Literacy Project

Church starts new Literacy Project with Stocksbridge High School

Christine Utting, the Project Leaders for Christ Church, writes…..

As lock-down began to come to an end in July this year, the Leadership team began to consider how we might move forward with our outreach work. There was a lot of media interest at the time in how the education of children had been impacted by the pandemic and in particular literacy levels.

We thought that there may be some way we could help with restorative work for these children by working with local schools.

At the same time, out of the blue, we had an email from Stocksbridge High School to say that they were planning to restock their library to include new titles in order to try and encourage reading and could we help in relation to fund raising. We took the opportunity to make contact and as well as offering some funding from generous donations made by the congregation, we began to work on a plan for a partnership reading scheme.

Volunteers were duly taken through a “Safer Recruiting “ process and some training in what we  were expected to do and in October, a group of volunteers from Christ Church returned to school. On entry into Year 7, all children had their reading assessed and those who were identified as needing additional support were included in the scheme.

The listeners (our volunteers) attend one session a week and  each listens to four children read over the session. We make sure they are reading correctly in terms of words and rhythm and check their comprehension. At the moment we have 2 listeners per session and the children come three times a week for a term.

Over the last 10 weeks we have supported our wonderful group of children with their reading. All our volunteers have thoroughly enjoyed working with them; learning, listening and sharing thoughts on reading, school and life in general.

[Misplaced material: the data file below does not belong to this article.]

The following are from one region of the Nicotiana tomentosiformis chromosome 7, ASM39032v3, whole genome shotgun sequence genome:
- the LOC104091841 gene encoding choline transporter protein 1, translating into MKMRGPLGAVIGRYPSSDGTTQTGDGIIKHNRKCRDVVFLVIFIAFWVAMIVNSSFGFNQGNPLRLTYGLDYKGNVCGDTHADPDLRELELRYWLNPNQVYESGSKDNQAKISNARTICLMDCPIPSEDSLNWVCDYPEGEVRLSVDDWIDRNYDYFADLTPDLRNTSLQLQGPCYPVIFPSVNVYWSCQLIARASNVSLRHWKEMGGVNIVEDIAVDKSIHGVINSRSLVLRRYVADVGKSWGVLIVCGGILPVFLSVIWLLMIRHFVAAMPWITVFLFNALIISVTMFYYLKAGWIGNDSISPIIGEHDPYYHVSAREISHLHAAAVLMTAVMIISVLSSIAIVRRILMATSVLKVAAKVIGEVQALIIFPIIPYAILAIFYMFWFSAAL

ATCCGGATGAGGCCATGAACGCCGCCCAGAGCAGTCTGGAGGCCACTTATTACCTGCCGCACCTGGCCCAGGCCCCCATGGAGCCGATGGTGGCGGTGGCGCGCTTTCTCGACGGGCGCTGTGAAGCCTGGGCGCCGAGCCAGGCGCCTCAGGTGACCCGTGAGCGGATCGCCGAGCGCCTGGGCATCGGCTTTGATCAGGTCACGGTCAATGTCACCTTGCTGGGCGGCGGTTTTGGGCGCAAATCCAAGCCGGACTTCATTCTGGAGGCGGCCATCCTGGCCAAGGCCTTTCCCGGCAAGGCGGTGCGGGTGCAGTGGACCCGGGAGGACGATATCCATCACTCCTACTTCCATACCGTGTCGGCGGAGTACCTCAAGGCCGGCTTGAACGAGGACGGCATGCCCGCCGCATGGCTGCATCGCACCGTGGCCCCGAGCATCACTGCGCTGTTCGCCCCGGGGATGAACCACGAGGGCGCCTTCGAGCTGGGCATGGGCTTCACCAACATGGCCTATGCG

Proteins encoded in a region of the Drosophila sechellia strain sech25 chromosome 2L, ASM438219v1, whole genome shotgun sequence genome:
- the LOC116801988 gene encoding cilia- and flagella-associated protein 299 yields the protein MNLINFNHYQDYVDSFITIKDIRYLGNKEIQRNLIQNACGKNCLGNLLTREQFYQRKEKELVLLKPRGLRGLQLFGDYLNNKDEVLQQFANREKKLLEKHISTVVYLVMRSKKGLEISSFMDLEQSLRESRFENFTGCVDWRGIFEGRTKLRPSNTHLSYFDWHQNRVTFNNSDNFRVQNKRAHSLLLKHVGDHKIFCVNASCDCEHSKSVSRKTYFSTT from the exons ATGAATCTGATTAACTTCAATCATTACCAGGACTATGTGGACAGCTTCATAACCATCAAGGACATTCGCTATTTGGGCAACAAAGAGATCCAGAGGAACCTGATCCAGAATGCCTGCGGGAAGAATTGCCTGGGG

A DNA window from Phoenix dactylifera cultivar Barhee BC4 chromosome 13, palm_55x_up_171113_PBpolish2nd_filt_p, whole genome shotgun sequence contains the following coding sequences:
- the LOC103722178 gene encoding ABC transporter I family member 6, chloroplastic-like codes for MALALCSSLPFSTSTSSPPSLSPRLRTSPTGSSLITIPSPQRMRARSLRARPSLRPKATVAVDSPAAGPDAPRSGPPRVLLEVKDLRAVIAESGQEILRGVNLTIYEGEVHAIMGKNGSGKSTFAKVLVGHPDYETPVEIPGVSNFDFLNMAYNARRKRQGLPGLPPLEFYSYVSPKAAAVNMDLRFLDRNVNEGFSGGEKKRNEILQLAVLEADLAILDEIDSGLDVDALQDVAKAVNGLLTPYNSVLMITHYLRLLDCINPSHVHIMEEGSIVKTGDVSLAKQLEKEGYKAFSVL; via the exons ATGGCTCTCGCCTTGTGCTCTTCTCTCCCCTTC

Children’s books have definitely changed since our group of volunteers learnt to read and the range of topics covered has been an eyeopener. In some cases the life experience and knowledge of our volunteers has meant they have been able to give first hand insight into some of the subjects tackled in the books such as the war(well almost first hand!) and living with those with dementia or they  have been able to discuss topics in more depth, for example slavery.

On the other hand, the children have given their insights into environmental issues and IT. Together we have learnt, amongst other things, about duelling, hecklers at concerts, concentration camps, “fings”, eco dens, friendships, pocket heroes, beast quests and football statistics.What a delight it has been.

It’s interesting how most don’t read outside school for a variety of reasons which means their reading would be slow to improve were they not in the scheme. It’s also sad to think that they’ve never had that pleasure of being totally immersed in a self-read story.

The scheme is being assessed by school to see what the impact is and whether it needs refining. Once we’re sure it helps, we would hope to expand to allow a greater number of children to take part.

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